SELR has all sorts of opportunities open.
The adoption coordinator position is a very important role in
our organization. If you haven't already, please review all of
the information available on our website. To clarify, SELR is
run strictly by volunteers. There are no paid positions, although
SELR covers a number of expenses.
As a coordinator for the rescue, probably the most important
things are tenacity and creativity to be honest. A coordinator
is signed up to both our general volunteer chat as well as coordinator
chat for advice and support - you may know a number of folks that
are already on these. There is also a coordinator manual that
is available for download and marketing collateral to aid you.
Coordinators also must undergo their own facility check and
be approved by a representative of SELR as well as a foster/adoption
approval if applicable in order to participate.
People in your area will be contacting you concerning surrendering
their llamas as well as desire for adoption and fostering. I will
quickly go over what each can entail - still long, please bear
after a phone interview with the interested party, they will need
to fill out surrender paperwork located on the site and send it
in to you or have it available at pick up. You are not necessarily
the one that does transport, but you would be in charge of its
coordination from point A to point B. The llamas surrendered to
us are evaluated medically and behaviorally, any issues found
addressed, males are gelded and fighting teeth cut, shearing if
necessary, toes trimmed and fecals performed. Both transport mileage
and any veterinary costs are covered by SELR, by turning receipts
into our treasurer. IN addition, the "point B" would
also be coordinated through this position. This is where utilizing
personal networks within the llama community and organizations
as well as our chat groups available will help tremendously. We
try to get the surrendering farms to get much of this done, but
sometimes it's just not possible especially with the economy the
way it is. It is important to try to get as much information as
possible so as not to be caught with your pants down when pick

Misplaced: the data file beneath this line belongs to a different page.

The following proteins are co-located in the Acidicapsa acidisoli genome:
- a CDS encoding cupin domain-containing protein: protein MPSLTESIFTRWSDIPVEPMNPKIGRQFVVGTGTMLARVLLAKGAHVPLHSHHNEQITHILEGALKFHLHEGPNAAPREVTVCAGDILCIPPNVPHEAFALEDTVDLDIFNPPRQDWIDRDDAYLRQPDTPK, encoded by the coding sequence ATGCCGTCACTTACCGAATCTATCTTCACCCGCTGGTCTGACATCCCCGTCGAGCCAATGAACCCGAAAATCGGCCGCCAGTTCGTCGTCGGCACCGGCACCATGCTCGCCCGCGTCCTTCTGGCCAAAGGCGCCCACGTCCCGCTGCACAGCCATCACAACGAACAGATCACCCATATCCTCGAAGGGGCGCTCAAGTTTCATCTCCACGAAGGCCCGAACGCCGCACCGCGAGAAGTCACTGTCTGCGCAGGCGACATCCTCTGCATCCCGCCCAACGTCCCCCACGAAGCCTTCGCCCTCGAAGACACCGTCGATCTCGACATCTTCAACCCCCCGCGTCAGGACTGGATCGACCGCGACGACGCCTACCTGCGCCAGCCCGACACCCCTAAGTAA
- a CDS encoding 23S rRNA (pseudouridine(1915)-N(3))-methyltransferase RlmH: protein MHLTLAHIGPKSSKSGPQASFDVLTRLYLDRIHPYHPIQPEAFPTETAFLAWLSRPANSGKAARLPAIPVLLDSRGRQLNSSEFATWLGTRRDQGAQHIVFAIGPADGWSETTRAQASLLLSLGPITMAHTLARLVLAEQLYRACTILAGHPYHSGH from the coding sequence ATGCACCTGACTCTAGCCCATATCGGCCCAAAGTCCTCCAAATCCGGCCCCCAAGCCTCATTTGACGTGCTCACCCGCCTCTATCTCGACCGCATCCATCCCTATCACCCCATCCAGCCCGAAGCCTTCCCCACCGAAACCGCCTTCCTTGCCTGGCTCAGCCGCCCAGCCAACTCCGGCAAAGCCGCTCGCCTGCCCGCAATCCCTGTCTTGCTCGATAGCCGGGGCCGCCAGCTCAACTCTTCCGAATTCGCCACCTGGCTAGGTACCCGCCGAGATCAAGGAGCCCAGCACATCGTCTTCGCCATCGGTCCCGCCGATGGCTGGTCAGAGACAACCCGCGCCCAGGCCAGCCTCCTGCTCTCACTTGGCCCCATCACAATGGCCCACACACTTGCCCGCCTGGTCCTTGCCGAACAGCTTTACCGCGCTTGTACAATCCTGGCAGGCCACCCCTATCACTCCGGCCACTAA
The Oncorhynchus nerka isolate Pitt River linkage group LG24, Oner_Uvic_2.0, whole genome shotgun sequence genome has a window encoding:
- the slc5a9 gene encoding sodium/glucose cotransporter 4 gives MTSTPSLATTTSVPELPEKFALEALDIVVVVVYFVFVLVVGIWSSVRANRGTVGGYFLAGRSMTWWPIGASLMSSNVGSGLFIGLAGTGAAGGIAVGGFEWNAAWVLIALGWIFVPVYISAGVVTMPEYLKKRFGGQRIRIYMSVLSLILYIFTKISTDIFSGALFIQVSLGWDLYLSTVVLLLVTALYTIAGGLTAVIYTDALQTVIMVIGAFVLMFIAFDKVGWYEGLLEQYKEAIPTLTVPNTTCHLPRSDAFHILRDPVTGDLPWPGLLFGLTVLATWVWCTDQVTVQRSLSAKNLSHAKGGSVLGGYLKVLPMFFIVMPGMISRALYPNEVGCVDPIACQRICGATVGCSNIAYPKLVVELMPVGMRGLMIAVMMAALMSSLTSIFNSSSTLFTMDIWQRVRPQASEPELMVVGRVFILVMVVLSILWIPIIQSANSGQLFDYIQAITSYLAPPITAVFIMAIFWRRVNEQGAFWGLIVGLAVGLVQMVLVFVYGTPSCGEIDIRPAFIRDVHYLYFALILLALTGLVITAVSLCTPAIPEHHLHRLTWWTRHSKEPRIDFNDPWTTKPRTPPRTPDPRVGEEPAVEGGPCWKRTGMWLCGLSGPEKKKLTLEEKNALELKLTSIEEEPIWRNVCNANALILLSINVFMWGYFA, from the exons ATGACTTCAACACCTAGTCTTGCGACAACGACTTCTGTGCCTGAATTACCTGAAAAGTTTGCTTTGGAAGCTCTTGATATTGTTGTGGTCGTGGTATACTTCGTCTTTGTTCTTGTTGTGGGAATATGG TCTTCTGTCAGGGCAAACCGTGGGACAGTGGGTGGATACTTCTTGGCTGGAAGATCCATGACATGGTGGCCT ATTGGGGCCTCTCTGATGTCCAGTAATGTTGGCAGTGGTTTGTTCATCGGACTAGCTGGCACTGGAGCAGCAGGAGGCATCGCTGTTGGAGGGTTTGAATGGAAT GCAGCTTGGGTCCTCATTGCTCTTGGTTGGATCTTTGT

up time arrives!
Photos (or two) of the surrendered llama and a synopses of his/her
personality to put on the website if there is not an immediate
adopter at hand. We have restructured our "Animals for Adoption"
page so that it is easy for all Coordinators to post their own
photos and bios of animals that are ready to be adopted. You will
be walked through how to do this.
There is also an application concerning fostering and adoption
found on the site for download if they are new to SELR. What is
included in the adventure is a facility check that is performed
before transport to the new home. This too does not necessarily
have to be done by you, but someone who you find trustworthy to
fill out the forms - there have been times I don't "fail"
a farm, but give them pointers for what needs to be improved upon
and they let me know when they are ready and how things are progressing.
It is important to keep a good folder system to revisit potential
farms, interested volunteers you scare up etc. Many people end
up setting up a separate email account to keep a tight folder
hierarchy instead of mixing SELR communications with other business.
Then comes the fun stuff.
Helping people connect with their new fuzzy family members. Some
of the things a "new" llama comes with is a local mentor
in place, a Caring for Llamas book, securing a camelid (ideally)
vet, halter, lead and a starter health record of the stuff that
has been performed on their llama by SELR. Unless the llama is
to act as a guard (and the new adopter understands the limits
of a guard llama), we will not adopt out a single llama to folks
without other llamas. We do offer a discount of $25 for the second
and third llamas to make it a bit more attractive. The coordinator
reviews what they have in foster, upcoming surrenders and other
llamas fostered by other SELR members and coordinates transport.
Llamas that are fostered will need updates and possible visits
to make sure the llamas are doing ok and if there is fodder to
update their website synopses. Adoption homes are visited on a
yearly basis. Again, keeping contact with each home may help you
in placing other llamas that come into SELR. They too are invited
to join volunteer chat.
Coordinators also do a great
deal of creative marketing (the newsletter and website
are always at your disposal) through the llama community and beyond.
Being a Adoption Coordinator is not easy work, but very, very
rewarding. It can be a very involved position when things get
cooking. Fall always seems to bring in both surrenders as well
as adoptive interests.
Lastly, if you are still feeling brave after the general overview,
we have some questions for you:
What experience do you have
Do you have llamas now?
How long have you had them?
What do you do with them? (i.e.
fiber, show, hike, pasture candy)
Do you have a trailer and
are you willing to aid with transport?
If not, do you have any established
contacts who would help transport?
Do you have the room/facilities
to foster llamas yourself?
Are you a member of any llama
or equine group that could be leveraged to establish foster and
Of course, if the answer is no to any or all of the above, it
still does not disqualify you to become a volunteer with SELR.
We do strongly encourage everyone to become a member of Camelid
groups and organizations for the knowledge and experience within
the lama industry as well as, the networking that is accomplished.
All volunteers work together in our common goal from all over
the country so having a mentor (or three) along with our SELR
chat groups will be there for you as mentioned previously.
I will be more than happy to answer any questions you have and
thank you again for your interest in working with SELR!
SOUTHEAST LLAMA RESCUE